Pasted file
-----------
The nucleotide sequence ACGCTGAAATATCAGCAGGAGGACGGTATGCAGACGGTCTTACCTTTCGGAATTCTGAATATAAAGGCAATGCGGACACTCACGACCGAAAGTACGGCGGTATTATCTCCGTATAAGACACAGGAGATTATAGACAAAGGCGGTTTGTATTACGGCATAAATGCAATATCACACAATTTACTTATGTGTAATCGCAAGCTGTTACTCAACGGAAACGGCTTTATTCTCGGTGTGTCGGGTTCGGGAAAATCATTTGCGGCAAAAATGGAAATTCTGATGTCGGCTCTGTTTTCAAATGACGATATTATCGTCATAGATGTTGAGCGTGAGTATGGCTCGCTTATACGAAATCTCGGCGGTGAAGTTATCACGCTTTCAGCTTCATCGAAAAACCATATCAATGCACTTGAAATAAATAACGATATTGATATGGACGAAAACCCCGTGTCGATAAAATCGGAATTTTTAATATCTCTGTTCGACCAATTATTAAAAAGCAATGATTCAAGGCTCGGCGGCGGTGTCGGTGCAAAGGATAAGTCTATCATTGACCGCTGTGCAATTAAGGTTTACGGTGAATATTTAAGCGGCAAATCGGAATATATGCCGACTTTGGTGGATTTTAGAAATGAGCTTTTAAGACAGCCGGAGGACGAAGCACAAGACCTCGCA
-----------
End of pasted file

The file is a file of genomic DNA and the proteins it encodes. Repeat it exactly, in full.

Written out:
The nucleotide sequence ACGCTGAAATATCAGCAGGAGGACGGTATGCAGACGGTCTTACCTTTCGGAATTCTGAATATAAAGGCAATGCGGACACTCACGACCGAAAGTACGGCGGTATTATCTCCGTATAAGACACAGGAGATTATAGACAAAGGCGGTTTGTATTACGGCATAAATGCAATATCACACAATTTACTTATGTGTAATCGCAAGCTGTTACTCAACGGAAACGGCTTTATTCTCGGTGTGTCGGGTTCGGGAAAATCATTTGCGGCAAAAATGGAAATTCTGATGTCGGCTCTGTTTTCAAATGACGATATTATCGTCATAGATGTTGAGCGTGAGTATGGCTCGCTTATACGAAATCTCGGCGGTGAAGTTATCACGCTTTCAGCTTCATCGAAAAACCATATCAATGCACTTGAAATAAATAACGATATTGATATGGACGAAAACCCCGTGTCGATAAAATCGGAATTTTTAATATCTCTGTTCGACCAATTATTAAAAAGCAATGATTCAAGGCTCGGCGGCGGTGTCGGTGCAAAGGATAAGTCTATCATTGACCGCTGTGCAATTAAGGTTTACGGTGAATATTTAAGCGGCAAATCGGAATATATGCCGACTTTGGTGGATTTTAGAAATGAGCTTTTAAGACAGCCGGAGGACGAAGCACAAGACCTCGCA